As historic floodwaters around the state begin to recede after Hurricane Florence, some schools are remaining closed indefinitely.
Cumberland County schools to operate on a 2-hour delay on Monday, September 24th.
Fayetteville State University will be closed until Monday, Sept. 24, 2018.
Clinton City Schools will be closed "until further notice."
Sampson County Schools will be closed "until further notice."
Last week, Wake County schools, Chapel Hill-Carrboro City Schools, and Durham Public Schools were among the districts that closed on Thursday and Friday ahead of Hurricane Florence.
Currently, the projected make-up days are as follows:
Traditional Schools - Monday, October 22 & Wednesday, November 21
Year-Round Schools, Early College High Schools, & Cumberland Polytechnic High School - Tuesday, November 6 and Wednesday, November 21
STATEMENTS ABOUT MONDAY SCHOOL CLOSINGS
Durham Public Schools issued a statement after deciding to remain open Monday. In the morning there were tornado warnings in the area, including in Durham County.
"We had every indication that today would be a good day to open schools," the statement read in part. "When weather advisories were issued and conditions began to deteriorate, buses were already en route to school."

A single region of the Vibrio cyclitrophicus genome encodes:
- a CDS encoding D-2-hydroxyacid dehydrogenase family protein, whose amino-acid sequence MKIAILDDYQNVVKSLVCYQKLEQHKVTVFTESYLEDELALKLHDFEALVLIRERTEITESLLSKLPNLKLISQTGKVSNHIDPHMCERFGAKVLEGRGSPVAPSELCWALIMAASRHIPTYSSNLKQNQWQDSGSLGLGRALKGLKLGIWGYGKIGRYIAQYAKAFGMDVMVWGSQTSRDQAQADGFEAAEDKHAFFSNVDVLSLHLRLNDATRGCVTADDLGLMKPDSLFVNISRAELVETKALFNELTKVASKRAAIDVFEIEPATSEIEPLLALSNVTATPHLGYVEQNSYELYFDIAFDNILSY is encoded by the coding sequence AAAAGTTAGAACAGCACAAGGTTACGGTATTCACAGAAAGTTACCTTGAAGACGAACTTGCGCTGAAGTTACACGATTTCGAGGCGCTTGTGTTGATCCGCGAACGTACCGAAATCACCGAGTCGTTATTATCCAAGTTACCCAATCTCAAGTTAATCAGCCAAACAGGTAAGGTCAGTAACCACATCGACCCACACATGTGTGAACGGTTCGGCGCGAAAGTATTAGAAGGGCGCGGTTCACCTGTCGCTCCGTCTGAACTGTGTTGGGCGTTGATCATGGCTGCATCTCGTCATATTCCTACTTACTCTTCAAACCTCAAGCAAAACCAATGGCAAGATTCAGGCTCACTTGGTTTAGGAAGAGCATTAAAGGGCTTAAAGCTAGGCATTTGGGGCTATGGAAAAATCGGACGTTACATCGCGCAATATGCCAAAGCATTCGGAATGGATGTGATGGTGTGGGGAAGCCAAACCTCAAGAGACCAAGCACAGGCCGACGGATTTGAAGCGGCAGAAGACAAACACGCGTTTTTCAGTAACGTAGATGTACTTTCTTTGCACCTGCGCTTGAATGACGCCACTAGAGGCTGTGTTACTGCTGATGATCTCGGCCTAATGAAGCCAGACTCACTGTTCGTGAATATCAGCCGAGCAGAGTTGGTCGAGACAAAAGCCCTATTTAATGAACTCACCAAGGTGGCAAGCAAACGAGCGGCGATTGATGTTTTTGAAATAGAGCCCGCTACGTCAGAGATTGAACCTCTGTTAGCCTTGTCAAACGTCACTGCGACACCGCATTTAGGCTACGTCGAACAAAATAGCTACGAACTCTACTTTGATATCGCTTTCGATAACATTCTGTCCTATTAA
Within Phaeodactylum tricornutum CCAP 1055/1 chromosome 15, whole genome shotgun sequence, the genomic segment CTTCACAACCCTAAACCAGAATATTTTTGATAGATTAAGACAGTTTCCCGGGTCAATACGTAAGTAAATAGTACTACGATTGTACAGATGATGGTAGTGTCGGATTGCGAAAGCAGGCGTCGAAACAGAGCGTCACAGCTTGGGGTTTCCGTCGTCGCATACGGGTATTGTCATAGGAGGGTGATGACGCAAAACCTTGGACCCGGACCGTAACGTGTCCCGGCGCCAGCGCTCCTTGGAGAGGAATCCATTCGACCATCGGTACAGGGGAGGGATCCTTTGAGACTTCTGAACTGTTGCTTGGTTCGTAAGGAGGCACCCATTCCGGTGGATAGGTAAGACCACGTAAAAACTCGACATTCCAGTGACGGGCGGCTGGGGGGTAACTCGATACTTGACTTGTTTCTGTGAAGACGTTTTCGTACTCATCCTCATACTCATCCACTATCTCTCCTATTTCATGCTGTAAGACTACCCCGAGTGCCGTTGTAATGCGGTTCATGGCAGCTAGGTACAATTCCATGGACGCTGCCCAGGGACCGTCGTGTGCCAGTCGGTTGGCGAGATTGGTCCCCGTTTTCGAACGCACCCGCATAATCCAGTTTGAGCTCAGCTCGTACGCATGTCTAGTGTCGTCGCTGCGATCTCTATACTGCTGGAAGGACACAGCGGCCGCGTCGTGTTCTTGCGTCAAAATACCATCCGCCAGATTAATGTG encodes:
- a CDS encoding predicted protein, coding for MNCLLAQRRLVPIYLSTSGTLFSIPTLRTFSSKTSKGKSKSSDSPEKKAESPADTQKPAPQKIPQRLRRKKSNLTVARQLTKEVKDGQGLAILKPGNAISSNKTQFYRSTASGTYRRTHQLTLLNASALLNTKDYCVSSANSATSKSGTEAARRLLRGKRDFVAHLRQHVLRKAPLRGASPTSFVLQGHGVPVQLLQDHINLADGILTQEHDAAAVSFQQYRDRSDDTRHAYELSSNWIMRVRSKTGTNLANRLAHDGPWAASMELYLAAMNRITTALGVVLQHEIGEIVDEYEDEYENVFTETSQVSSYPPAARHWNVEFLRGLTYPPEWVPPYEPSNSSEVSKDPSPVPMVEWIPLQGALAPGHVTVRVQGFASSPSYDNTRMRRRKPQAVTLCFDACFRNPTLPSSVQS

Student absences Monday will be excused, school officials say.
Orange County Schools will dismiss two hours early on Monday. Any student that missed school Monday will have an excused absence.
"When we make decisions to close or delay or open schools, safety is always our top priority," a statement read. "Though we lead with safety, we might not always get the decision correct. Today is one of those days. We tried to make a decision to keep schools open using the best information we had at the time. We got it wrong, and we apologize for that."
According to unofficial DPI data, 49 of North Carolina's 115 school districts were closed Monday, and another 23 were operating on a delay. For charter schools, 71 were closed Monday and six were operating on delay. At least 1.2 million of North Carolina's 1.5 million public school students have missed some school because of the storm.
"We are nowhere near the end of this storm or its devastation, but we have already begun responding when and how we can," said State Superintendent Mark Johnson. "Even as many schools in the state return to normal this week, others will be in varying conditions of response and restoration. Every one of our team members is doing what we can and will continue to help."